Secondary capture image: which image information object to use?

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Dirk_Mirk
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Secondary capture image: which image information object to use?

#1 Post by Dirk_Mirk » Thu, 2005-02-03, 00:43

I was wondering: if you save your pixeldata into a DICOM file format like for example "Multi-frame Grayscale Word SC", you are obliged to use :

- Samples per Pixel (0028,0002) shall be 1
- Photometric Interpretation (0028,0004) shall be MONOCHROME2
- Bits Allocated (0028,0100) shall be 16
- Bits Stored (0028,0101) shall be greater than or equal to 9 and less than or equal to 16
- High Bit (0028,0102) shall be one less than Bits Stored (0028,0101)
- Pixel Representation (0028,0103) shall be 0
- Planar Configuration (0028,0006) shall not be present

So this means you can pass at maximum a 16-bit pixel data array to the dataset, right?

So what to do if you have a 24 or 32 bit grayscale image? Does one has to use the "Multi-frame True Color SC (RGB)" then in order not to have any image quality loss?

I'm a bit confused since the input is more then 16-bit, but the color range is only grayscale, so not really RGB.

Or am I making a mistake in some of my assumptions here?

Thanks.

Marco Eichelberg
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#2 Post by Marco Eichelberg » Thu, 2005-02-03, 10:33

Correct: if you save an image as "Multi-frame Grayscale Word SC", the number of bits per pixel must be between 9 and 16. The "Multiframe Color SC" SOP classes do not allow you to store grayscale images, so this is not an option for you as well. If you have a grayscale image with more than 16 bits/pixel, the only appropriate SOP class is the "old" Secondary Capture SOP class which supports any bit depth and any color model. However, there are probably not too many applications on the market that would support something like a 32 bit/sample image anyway (our toolkit does, however).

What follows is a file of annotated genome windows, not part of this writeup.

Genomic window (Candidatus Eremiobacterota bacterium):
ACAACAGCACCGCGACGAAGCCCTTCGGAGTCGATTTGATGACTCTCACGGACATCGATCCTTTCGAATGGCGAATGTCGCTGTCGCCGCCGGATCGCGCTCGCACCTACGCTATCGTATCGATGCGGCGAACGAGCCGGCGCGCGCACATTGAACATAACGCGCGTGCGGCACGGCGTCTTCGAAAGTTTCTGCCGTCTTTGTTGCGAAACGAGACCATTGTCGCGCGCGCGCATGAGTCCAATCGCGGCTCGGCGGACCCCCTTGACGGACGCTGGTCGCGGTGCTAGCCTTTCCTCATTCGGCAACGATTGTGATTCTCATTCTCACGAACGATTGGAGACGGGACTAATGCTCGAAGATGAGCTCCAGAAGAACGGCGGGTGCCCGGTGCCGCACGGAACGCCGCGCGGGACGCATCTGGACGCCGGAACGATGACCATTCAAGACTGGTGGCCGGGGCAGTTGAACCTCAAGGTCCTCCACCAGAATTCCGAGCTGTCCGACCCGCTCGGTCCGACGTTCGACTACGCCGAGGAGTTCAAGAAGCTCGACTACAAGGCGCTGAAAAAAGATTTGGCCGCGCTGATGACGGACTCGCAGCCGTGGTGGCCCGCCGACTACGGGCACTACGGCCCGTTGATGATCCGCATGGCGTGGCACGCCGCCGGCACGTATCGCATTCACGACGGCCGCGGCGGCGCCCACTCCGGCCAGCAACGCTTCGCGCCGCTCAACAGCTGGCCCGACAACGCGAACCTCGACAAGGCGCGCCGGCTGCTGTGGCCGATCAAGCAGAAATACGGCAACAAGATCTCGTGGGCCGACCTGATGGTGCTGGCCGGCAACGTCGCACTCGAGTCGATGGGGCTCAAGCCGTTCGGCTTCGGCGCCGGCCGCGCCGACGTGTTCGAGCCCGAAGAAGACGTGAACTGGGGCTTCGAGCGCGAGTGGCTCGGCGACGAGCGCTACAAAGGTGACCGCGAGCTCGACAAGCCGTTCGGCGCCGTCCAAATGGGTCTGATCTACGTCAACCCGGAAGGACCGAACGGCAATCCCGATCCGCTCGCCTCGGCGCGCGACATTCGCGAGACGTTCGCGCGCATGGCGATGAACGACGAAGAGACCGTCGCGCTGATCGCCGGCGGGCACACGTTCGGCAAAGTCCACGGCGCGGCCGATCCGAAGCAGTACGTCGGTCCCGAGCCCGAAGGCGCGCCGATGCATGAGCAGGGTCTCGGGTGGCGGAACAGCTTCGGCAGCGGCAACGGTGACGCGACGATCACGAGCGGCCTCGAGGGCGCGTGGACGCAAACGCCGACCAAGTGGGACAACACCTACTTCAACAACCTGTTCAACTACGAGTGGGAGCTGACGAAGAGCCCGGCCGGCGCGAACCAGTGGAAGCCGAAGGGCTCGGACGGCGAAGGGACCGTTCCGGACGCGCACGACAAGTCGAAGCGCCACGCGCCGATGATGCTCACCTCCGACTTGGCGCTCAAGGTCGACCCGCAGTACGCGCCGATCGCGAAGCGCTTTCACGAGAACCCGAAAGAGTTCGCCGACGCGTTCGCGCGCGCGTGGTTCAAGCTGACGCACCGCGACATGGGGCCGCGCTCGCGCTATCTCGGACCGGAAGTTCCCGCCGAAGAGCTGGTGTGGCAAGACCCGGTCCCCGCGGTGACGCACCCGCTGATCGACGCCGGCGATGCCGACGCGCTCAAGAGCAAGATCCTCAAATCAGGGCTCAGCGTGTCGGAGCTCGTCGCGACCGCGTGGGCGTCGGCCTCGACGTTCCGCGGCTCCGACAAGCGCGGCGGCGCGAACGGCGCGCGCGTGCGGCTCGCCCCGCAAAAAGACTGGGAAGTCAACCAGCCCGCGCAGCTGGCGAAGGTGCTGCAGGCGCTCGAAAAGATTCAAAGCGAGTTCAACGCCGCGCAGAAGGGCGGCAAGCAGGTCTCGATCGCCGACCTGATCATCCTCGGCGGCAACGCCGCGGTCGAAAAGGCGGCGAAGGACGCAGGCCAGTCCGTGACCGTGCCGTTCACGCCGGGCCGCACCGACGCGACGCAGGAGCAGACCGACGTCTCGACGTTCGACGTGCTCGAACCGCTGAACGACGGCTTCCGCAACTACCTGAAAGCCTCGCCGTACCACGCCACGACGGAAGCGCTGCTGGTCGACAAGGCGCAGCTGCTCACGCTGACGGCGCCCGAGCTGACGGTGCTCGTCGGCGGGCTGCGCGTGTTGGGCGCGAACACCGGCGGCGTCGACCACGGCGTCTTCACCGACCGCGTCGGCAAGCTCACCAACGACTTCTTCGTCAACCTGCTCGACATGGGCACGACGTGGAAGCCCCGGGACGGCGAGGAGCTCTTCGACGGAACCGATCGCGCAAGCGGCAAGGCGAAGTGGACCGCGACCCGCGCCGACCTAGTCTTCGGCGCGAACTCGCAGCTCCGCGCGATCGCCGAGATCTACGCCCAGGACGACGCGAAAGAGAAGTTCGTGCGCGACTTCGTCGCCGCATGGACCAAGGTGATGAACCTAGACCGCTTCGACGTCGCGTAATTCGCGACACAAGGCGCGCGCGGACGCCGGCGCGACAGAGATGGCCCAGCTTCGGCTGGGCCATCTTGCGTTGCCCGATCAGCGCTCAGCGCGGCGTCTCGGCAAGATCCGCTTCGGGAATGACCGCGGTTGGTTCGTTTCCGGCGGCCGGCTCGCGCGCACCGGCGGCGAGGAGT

Dirk_Mirk
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#3 Post by Dirk_Mirk » Thu, 2005-02-03, 16:34

Ok, thanks. But since the image is in fact an Xray coming from a CCD chip, I was wondering if it would also be OK to use the "Digital X-Ray image object" to store the gray values, since this one is not limited in bit depth if I'm correct?

Only thing is that the information for the Pixel Data for the DICOM image is not coming directly from the scanner, but that the scanner pushes this into a device context on screen, where we can retrieve the pixel data from...
So normally this should be a secondary image capture object.... But then I'm running into the problem that the image itself is 32-bit, and I loose too much grey values, when exported into a 16-bit array... So the only thing left for me to do is use this "old" secondary capture format you spoke about?

Please help :)

Thanks.

Dirk_Mirk
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Joined: Thu, 2005-02-03, 00:20

#4 Post by Dirk_Mirk » Mon, 2005-02-07, 12:22

Just a friendly bump of the topic, since I'm still in need of an answer :)